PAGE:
My little rover project switched away from modified servos with unpredictable motor drivers to pure DC gear motors. The good news is that this switch allows me to take control of the motor driver. The bad news is that… well, now I have to control motor drivers myself.
For this exploration, I’ll start with a classic the L298. These are featured in countless tutorials for turning digital logic into physical motion with motors and solenoids. It is not the latest technology, it is not compact, it is not efficient, but I expect L298 (or clones) to be available anywhere maker electronics are available. It’s such a classic that in the official ST Electronics datasheet PDF, diagrams are blurry as if scanned from paper instead of generated directly. At least the text is clear, but it is also amusingly dated “Jenuary 2000” so maybe we’re looking at a document with OCR-enhanced text (with OCR errors) and old scanned diagrams.
When used to control DC motors like my current project, a L298 is usually put to work running two motors. There are two sides “A” and “B” each with its own control signals and output pins, though both share common power supply and ground pins. Motor can be driven at up to 45V with occasional spikes are allowed up to 50V. Electrical current is up to 2A with occasional peaks of 3A. Steady state, that multiplies out to 45V * 2A * 2 motors = 180 Watts, a respectable chunk of power which explains why there is a big metal tab for heat dissipation and datasheet says operating temperature may rise to as high as 130°C.
The chip itself requires 5V input for internal logic, separate from the motor power supply. For digital logic purposes, anything under 1.5V is treated as logic low. This is relatively high threshold and is intentionally done to to mitigate electrical noise coming from motors next door. Fortunately that should not present problems for newer 3.3V microcontrollers like ESP32, Teensy and newer Arduinos. Data pins draw up to 100uA which shouldn’t be a problem to pair it with modern chips with far less amperage capacity than old school 8-bit chips.
Figure 6 explains how our microcontroller controls motor behavior. Direction is commanded by raising one input high and pulling other low. If they are equal, we get motor brake which we are warned must still not exceed 2A. If enable is low, the motor coasts independent of input values. Reading this chart, I understand that proportional motor speed control is accomplished by putting a PWM signal into the enable pin, alternating between applying power and coasting. However, I don’t see a recommendation on what my PWM frequency should be.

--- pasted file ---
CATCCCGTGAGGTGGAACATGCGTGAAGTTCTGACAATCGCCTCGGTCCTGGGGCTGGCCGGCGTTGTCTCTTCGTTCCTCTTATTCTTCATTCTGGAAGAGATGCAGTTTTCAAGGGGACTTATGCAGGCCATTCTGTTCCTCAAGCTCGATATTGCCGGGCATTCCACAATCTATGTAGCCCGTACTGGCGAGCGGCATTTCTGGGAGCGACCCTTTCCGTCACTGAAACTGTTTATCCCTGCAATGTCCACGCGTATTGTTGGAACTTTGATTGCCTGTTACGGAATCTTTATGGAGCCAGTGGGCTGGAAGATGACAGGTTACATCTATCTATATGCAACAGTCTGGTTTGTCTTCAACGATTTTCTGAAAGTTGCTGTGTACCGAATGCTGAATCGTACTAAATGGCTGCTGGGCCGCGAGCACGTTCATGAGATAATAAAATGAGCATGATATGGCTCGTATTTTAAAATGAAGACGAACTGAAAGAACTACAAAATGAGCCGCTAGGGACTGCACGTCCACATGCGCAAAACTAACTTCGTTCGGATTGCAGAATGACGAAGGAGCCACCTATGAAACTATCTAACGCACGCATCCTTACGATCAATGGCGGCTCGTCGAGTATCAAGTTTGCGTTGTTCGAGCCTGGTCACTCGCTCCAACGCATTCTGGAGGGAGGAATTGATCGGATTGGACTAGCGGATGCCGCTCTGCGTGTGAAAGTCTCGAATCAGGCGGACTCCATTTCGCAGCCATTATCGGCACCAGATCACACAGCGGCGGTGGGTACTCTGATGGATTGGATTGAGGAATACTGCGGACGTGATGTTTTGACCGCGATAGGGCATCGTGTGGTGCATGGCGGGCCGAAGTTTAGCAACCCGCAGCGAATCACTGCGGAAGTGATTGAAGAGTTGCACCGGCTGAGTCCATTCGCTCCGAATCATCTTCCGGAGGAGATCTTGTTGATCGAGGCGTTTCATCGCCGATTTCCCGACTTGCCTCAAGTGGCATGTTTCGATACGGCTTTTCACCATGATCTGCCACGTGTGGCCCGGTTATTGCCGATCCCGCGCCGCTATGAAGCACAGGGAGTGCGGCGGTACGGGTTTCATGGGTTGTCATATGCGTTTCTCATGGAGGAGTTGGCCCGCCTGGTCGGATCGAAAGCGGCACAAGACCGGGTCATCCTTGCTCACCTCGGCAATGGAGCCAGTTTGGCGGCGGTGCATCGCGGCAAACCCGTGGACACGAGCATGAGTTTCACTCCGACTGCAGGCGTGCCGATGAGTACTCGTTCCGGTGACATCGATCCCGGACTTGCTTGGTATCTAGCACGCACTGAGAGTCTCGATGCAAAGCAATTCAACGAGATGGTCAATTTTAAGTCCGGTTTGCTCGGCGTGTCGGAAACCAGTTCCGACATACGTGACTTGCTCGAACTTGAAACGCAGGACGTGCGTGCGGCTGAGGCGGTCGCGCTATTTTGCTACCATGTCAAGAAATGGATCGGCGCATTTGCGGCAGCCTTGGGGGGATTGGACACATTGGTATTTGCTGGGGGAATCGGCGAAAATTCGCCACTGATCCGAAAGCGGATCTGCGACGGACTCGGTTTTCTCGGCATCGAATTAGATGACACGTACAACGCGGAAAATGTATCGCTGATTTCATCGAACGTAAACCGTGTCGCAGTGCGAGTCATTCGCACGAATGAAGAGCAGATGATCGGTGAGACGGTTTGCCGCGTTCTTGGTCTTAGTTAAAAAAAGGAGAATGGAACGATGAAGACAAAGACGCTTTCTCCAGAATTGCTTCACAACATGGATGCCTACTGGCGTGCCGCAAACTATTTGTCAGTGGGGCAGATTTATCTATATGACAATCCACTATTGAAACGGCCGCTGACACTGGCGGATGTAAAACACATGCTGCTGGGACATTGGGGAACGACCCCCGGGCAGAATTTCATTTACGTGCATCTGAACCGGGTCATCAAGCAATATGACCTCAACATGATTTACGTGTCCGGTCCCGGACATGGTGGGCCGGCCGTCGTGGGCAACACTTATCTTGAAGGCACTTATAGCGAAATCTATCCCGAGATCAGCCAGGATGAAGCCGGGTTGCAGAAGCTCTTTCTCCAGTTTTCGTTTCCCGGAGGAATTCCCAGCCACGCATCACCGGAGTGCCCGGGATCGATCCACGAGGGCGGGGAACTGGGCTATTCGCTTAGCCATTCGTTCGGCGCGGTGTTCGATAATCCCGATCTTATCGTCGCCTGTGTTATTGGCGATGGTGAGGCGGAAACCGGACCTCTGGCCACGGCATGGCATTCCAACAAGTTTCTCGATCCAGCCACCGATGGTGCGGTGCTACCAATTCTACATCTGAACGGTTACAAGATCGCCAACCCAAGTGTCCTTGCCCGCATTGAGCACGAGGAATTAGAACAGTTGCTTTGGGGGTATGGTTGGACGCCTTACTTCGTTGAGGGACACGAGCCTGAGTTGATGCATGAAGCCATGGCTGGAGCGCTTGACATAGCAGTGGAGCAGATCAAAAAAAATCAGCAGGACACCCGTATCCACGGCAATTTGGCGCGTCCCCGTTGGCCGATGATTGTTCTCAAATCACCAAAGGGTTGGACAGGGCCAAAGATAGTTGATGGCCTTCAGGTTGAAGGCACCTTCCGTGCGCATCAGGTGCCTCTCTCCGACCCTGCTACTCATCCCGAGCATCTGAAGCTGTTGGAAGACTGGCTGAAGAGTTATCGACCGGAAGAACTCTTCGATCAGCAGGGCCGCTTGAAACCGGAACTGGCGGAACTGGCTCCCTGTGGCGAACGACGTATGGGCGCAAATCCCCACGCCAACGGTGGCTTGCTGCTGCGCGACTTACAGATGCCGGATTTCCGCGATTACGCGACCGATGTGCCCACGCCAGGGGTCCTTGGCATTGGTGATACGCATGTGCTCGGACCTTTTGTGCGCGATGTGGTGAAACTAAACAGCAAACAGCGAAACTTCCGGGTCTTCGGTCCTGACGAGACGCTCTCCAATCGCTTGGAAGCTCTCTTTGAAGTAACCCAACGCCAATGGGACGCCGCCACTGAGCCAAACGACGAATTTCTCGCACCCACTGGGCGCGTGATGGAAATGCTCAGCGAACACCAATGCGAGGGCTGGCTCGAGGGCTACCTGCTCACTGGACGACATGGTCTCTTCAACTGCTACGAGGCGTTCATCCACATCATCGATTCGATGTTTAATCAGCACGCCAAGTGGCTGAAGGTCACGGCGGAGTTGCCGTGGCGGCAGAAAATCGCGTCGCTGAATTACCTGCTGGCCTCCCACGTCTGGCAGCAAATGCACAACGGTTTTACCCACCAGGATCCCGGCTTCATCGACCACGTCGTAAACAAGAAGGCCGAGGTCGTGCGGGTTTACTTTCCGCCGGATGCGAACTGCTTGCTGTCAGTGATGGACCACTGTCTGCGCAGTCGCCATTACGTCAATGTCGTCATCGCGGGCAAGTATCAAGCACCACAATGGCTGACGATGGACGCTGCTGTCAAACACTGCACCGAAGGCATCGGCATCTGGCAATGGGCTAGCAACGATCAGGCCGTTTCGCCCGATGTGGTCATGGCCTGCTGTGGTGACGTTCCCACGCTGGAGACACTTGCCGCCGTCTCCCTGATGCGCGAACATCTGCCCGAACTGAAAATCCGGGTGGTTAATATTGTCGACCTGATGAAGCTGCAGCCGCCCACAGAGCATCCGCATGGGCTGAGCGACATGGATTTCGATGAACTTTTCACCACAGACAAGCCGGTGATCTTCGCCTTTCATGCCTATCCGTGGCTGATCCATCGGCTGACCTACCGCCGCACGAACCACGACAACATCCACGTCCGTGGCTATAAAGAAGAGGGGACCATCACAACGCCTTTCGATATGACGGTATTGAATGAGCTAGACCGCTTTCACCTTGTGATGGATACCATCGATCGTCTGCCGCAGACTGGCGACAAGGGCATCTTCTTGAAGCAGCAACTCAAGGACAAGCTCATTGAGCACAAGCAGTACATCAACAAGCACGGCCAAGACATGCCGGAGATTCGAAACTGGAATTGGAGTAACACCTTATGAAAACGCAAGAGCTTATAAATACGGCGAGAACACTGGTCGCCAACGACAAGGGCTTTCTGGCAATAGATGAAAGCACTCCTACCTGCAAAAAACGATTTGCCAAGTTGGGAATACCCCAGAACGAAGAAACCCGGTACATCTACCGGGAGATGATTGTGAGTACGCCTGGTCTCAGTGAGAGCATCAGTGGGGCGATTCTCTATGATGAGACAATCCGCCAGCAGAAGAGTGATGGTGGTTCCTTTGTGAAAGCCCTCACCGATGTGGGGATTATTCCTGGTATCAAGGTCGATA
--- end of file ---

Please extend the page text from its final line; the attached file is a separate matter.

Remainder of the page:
A web search found this electronics StackExchange answer that claims single-digit kilohertz would be sufficient. However, there’s also a contradiction in an answer that first claims PWM is done on the control input lines and enable is simply tied to high (always enable), but then links to the Arduino motor shield with L298N where the schematic clearly has PWM input lines going to the enable pins. Strange! I’ll follow Arduino precedent and send PWM control to the enable pin.
Another use for the enable pin is in the power up/down sequence. Enable pin should be pulled low before motor supply is turned on, and should be low before motor supply is turned off. Speaking of power, when driving inductive loads (and motors certainly are) a 4-diode network is required to dissipate power that might feed back to the circuit from these coils.
I saw several mentions of a current sensing resistor, and I see a “Rs” in all the schematics, but there’s no specification for resistance value or any other information beyond that they should be grounded as close to L298’s GND pin as possible. No reference for how L298 interprets current as a function of ohms resistance. Eventually I figured it out: the current sensing pin is only a provision for those that want to add a current sensing circuit to their design elsewhere. The L298 itself doesn’t care, and that’s why ohms are not specified in this datasheet.